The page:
Editor’s Note: This is the first in a series of profiles on the candidates running for D.C. mayor in 2014. Click here to read all the profiles.

Tommy Wells is a D.C. councilmember representing Ward 6. Raised in Birmingham, Ala., Wells moved to the District in 1983.

After spending six years as a social worker and obtaining a law degree from Catholic University, Wells directed the non-profit Consortium for Child Welfare.

He served as a member of Advisory Neighborhood Commission 6B from 1995 to 2000 and was elected to the D.C. Board of Education from 2001 to 2006.

Wells is nearing the end of his second four-year term on the D.C. Council, where he chairs the Committee on Public Safety and the Judiciary.

He lives on Capitol Hill.

Wells outlined his positions on several issues in a recent interview with WNEW D.C. Bureau Chief Matt DelSignore.

On transportation, Wells believes the District should expand its transit system, independent of WMATA. To pay for it, he says, “I would put a penny tax on the sales tax directly to fund the operations of our public transit system.”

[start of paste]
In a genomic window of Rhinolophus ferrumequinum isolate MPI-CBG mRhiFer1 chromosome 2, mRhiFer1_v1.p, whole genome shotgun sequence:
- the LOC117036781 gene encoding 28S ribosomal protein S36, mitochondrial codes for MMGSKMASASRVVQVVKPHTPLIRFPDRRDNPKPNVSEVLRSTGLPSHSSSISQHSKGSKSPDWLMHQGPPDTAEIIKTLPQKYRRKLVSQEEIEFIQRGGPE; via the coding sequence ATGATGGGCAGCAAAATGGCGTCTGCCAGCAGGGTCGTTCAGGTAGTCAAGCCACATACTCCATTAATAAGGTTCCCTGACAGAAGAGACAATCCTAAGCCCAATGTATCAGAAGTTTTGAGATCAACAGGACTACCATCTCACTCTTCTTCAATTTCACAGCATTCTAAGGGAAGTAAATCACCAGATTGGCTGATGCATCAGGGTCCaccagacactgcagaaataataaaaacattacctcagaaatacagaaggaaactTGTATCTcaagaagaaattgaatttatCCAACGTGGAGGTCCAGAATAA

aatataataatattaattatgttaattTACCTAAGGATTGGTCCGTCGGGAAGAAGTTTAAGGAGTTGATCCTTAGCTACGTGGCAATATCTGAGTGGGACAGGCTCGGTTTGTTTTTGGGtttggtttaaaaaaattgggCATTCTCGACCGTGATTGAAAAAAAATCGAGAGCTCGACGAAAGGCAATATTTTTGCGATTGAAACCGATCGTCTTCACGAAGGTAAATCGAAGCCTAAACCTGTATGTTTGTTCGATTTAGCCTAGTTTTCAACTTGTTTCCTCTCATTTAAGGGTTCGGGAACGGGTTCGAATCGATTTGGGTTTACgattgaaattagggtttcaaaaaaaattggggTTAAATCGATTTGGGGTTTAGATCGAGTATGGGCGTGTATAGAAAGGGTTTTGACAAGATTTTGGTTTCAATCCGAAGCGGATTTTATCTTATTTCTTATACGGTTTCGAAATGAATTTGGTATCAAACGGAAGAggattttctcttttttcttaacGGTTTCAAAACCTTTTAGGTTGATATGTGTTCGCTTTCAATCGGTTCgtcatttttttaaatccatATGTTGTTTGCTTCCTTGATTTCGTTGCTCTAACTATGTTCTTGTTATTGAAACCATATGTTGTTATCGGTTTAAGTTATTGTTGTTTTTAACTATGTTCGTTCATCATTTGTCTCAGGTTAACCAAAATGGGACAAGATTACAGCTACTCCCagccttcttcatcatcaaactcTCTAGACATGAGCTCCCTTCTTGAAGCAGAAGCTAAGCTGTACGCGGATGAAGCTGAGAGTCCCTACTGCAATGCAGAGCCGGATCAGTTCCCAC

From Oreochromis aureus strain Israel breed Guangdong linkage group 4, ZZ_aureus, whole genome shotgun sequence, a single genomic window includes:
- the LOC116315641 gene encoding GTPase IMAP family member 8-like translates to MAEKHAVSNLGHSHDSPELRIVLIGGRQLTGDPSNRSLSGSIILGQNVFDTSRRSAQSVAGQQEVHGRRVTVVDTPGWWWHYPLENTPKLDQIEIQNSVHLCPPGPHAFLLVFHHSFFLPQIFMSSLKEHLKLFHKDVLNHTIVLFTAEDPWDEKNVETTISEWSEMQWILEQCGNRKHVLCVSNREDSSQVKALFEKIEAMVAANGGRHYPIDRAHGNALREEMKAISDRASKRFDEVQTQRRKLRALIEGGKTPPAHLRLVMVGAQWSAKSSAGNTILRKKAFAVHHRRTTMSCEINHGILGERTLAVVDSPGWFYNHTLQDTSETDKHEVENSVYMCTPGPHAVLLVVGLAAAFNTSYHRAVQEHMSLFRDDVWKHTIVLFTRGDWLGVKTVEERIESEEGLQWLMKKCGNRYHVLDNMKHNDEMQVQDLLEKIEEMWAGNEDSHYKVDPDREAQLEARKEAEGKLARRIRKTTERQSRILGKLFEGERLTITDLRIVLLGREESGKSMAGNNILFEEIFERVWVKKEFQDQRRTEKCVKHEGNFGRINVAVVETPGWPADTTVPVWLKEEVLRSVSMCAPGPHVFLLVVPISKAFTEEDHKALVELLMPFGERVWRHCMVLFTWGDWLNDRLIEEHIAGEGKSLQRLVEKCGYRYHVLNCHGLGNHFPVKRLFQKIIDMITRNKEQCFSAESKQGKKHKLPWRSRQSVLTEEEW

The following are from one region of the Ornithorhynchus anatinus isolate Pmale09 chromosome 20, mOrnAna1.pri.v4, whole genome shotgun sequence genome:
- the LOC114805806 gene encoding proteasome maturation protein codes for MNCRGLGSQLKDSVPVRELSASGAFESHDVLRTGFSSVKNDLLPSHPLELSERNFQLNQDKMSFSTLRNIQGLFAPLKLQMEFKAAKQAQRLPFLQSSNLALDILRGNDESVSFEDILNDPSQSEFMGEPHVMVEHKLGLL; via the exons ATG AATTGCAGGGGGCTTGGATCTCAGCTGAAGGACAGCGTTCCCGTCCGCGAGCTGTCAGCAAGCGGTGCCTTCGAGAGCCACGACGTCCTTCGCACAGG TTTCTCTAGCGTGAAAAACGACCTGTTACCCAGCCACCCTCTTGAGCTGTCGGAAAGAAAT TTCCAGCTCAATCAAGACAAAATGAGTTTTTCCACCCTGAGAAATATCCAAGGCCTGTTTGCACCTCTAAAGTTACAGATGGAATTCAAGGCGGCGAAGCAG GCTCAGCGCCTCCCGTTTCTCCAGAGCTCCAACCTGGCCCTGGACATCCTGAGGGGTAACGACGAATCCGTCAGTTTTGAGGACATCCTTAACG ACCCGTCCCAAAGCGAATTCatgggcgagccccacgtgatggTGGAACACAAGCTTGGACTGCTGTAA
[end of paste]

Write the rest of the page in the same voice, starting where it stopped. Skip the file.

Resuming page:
Wells calls D.C.’s homeless problem a crisis and says the current administration was caught “flat-footed.”

“Competent and entrepreneurial” is how Wells describes D.C. Public Schools Chancellor Kaya Henderson. He says he would improve public education using Ward 6 schools as a model.

Before giving his full support to the Gray administration’s proposed land swap that would result in a new stadium for D.C. United, Wells describes his caveats about public transportation around Buzzard Point and affordable housing.

Wells was the lead author of a bill that would decriminalize possessing less than an ounce of marijuana. The measure passed the D.C. Council in February. Wells says he would vote to legalize marijuana, though he says he’s watching what happens in Colorado to guide how tax-and-regulate might work in the District.

Of all the leading mayoral candidates, Wells is the only one who envisions a possible role for Metropolitan Police Chief Cathy Lanier outside her current job, perhaps as a deputy mayor. While he praises her “data-driven” leadership, he says some “refreshing there could be good.”

As chair of D.C. Council’s Committee on Public Safety and the Judiciary, Wells has repeatedly criticized what he sees as “systemic mismanagement” of the Fire and EMS Department by its chief, Ken Ellerbe.

Should the District have more traffic cameras, fewer cameras or is the current number just right? Wells worries about “undermining the legitimacy” of the cameras if the public sees them purely as a cash grab.

WNEW D.C. Bureau Chief Matt DelSignore contributed to this report. Follow him on Twitter.


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